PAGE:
When selecting outsourced catering there are Risks and rewards

There are both risks and rewards to outsourcing catering provision. In a market worth more than £100 billion a year, you can easily be overwhelmed with choice.

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A wealth of information on outsourcing is available that can help you in your decision process. Here is a look at some key processes and checks to complete to ensure your choice is a wise one.

1)      Make sure your vision is clear.

Ask yourself some key questions. How important is your catering? Have you written a policy? What is the overriding philosophy? Is it simply about feeding hungry mouths? Defining your objectives will ensure you find the caterer who is the best fit.

2)      Map the market.

Review what is available, and then hone your list down to six or seven candidates who appear to be the strongest cultural fit. Invite them into your organisation and ask them to report back on their findings; you’ll get invaluable insight into your current catering provision and a chance to see how they might work with you.

3)      Consider your options.

Select two or three from your shortlist who you think share your values and culture and could contribute to your vision.  Check their reviews online and make sure they are reliable.  There can be all sorts of reasons why a caterer might not turn up for a job like illness, delivery of food was incorrect or they could of broken down due to a lack of car checks.  Always make sure whoever you hire has visited companies like a swift fit uk business who provide an MOT Gloucester service.  This way it removes any car problems they might have.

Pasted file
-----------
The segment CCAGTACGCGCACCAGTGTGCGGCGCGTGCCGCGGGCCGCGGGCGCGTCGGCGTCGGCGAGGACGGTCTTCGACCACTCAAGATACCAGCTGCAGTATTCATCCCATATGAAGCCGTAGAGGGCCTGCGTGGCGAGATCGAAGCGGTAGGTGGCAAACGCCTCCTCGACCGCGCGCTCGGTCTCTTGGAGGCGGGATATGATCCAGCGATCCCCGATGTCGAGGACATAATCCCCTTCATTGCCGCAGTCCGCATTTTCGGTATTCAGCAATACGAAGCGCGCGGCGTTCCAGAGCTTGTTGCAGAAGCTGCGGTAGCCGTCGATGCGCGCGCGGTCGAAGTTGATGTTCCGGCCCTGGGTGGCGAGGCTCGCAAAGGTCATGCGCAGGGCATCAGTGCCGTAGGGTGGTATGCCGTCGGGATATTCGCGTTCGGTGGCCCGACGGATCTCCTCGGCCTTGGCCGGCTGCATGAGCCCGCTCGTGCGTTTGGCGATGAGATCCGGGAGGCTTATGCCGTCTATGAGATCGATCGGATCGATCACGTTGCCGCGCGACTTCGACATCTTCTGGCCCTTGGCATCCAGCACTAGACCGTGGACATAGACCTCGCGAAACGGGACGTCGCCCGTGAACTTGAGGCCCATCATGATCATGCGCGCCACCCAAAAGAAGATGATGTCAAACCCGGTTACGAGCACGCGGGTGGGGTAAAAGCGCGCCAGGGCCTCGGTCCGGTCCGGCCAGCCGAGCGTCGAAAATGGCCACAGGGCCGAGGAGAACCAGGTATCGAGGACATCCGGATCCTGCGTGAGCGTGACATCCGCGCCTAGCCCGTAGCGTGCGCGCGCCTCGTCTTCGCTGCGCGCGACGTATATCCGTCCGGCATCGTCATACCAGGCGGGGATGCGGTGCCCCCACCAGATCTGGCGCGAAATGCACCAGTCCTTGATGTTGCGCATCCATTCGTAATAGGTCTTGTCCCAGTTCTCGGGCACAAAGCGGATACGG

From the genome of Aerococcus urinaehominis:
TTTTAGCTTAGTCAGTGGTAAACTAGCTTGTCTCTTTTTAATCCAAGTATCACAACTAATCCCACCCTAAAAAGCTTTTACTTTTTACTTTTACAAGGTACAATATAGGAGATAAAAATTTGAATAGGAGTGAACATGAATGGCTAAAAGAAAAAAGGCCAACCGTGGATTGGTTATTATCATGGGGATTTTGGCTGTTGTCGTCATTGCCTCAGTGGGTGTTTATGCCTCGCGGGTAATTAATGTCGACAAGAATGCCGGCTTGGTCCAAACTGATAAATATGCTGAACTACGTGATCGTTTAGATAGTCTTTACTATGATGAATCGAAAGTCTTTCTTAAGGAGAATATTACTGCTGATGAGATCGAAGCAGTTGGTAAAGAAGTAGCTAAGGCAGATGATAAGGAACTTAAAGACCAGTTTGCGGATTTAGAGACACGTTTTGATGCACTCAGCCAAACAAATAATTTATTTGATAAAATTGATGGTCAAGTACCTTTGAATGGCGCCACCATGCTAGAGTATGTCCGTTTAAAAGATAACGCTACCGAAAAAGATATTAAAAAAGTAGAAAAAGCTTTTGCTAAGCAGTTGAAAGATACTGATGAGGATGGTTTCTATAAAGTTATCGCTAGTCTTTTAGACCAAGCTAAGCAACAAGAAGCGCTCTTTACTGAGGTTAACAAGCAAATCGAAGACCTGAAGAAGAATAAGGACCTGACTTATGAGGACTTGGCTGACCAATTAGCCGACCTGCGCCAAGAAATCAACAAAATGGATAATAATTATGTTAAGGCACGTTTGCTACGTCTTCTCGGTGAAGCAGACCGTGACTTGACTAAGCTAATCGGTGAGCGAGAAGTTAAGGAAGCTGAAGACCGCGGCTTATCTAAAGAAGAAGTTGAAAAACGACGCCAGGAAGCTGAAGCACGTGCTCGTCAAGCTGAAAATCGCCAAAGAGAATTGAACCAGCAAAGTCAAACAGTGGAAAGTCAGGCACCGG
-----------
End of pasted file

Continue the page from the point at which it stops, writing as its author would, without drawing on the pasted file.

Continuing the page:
4)      Visit a comparable site.

A reference visit will give you essential clues to how they do business. Some important things to look for include food quality, the reaction of customers at the counter, team interaction with customers, and their attitude and skills. If you’re not sure what skills they should have, this Houston Chronicle article has some advice.

You should also make a point of checking out their equipment. It may have come from food machinery auctioneers or it could be brand new, but in either case, you’ll want to ensure they have equipment that is suitable for your purposes.

5)      People buy from people.

The working relationship is essential. Ask yourself if you like the caterers and could work with them. The financials are important, but it is imperative that you feel comfortable with them and their ability to deliver for you and your business.

As with any decision, there are important steps to follow, but your gut should play a big role. Go with the company you feel can best suit your needs and watch your catering fly.

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